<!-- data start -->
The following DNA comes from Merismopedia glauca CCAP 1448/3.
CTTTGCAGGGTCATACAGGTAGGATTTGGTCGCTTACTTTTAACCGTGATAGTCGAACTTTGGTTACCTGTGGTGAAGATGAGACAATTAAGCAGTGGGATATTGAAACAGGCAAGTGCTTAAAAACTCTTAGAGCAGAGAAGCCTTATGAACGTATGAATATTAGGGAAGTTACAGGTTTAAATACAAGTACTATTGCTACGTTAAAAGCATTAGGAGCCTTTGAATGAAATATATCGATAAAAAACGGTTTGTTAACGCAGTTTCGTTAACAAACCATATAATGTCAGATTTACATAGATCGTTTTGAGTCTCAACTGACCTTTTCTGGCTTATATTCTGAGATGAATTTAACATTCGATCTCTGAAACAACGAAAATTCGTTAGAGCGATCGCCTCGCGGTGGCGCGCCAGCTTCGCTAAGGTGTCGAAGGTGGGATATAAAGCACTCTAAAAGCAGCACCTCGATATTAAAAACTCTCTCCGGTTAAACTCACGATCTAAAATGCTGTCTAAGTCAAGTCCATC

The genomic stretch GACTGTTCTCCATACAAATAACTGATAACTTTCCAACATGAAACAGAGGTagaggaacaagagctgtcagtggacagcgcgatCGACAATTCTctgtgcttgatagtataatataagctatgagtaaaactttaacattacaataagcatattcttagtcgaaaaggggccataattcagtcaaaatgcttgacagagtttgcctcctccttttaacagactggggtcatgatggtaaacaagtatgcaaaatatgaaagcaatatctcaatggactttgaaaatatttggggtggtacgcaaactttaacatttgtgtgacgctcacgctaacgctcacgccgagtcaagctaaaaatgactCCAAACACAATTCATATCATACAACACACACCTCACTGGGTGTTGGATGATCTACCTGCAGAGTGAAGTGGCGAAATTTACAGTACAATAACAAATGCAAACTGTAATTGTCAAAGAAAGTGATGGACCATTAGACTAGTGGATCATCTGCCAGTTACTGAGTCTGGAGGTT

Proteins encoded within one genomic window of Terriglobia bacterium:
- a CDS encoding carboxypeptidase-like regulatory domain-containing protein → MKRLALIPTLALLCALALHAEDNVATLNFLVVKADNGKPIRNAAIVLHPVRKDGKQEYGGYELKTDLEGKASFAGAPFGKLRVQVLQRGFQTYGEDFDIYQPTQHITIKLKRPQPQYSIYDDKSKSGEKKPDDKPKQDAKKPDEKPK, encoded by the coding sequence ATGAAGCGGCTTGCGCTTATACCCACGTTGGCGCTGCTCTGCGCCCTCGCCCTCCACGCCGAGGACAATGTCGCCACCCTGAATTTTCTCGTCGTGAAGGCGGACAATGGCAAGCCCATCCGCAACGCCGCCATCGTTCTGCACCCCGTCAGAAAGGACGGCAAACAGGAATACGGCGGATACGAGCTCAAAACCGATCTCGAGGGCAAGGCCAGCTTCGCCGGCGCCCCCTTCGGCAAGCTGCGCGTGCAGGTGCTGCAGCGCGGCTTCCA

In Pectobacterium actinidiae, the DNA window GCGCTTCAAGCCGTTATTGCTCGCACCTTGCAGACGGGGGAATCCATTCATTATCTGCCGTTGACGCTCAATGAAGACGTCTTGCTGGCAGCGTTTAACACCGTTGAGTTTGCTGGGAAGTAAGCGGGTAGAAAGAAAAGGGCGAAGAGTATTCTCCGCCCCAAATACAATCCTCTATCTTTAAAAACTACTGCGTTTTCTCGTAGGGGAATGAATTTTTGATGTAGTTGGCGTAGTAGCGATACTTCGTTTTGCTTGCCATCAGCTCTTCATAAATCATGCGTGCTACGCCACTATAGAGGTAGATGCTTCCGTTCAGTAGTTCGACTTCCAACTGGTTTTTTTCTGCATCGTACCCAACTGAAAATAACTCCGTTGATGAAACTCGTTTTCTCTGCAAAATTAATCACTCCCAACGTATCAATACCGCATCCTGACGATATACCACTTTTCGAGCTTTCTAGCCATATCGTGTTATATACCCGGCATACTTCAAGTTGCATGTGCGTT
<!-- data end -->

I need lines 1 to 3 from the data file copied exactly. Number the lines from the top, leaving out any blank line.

The following DNA comes from Merismopedia glauca CCAP 1448/3.
CTTTGCAGGGTCATACAGGTAGGATTTGGTCGCTTACTTTTAACCGTGATAGTCGAACTTTGGTTACCTGTGGTGAAGATGAGACAATTAAGCAGTGGGATATTGAAACAGGCAAGTGCTTAAAAACTCTTAGAGCAGAGAAGCCTTATGAACGTATGAATATTAGGGAAGTTACAGGTTTAAATACAAGTACTATTGCTACGTTAAAAGCATTAGGAGCCTTTGAATGAAATATATCGATAAAAAACGGTTTGTTAACGCAGTTTCGTTAACAAACCATATAATGTCAGATTTACATAGATCGTTTTGAGTCTCAACTGACCTTTTCTGGCTTATATTCTGAGATGAATTTAACATTCGATCTCTGAAACAACGAAAATTCGTTAGAGCGATCGCCTCGCGGTGGCGCGCCAGCTTCGCTAAGGTGTCGAAGGTGGGATATAAAGCACTCTAAAAGCAGCACCTCGATATTAAAAACTCTCTCCGGTTAAACTCACGATCTAAAATGCTGTCTAAGTCAAGTCCATC

The genomic stretch GACTGTTCTCCATACAAATAACTGATAACTTTCCAACATGAAACAGAGGTagaggaacaagagctgtcagtggacagcgcgatCGACAATTCTctgtgcttgatagtataatataagctatgagtaaaactttaacattacaataagcatattcttagtcgaaaaggggccataattcagtcaaaatgcttgacagagtttgcctcctccttttaacagactggggtcatgatggtaaacaagtatgcaaaatatgaaagcaatatctcaatggactttgaaaatatttggggtggtacgcaaactttaacatttgtgtgacgctcacgctaacgctcacgccgagtcaagctaaaaatgactCCAAACACAATTCATATCATACAACACACACCTCACTGGGTGTTGGATGATCTACCTGCAGAGTGAAGTGGCGAAATTTACAGTACAATAACAAATGCAAACTGTAATTGTCAAAGAAAGTGATGGACCATTAGACTAGTGGATCATCTGCCAGTTACTGAGTCTGGAGGTT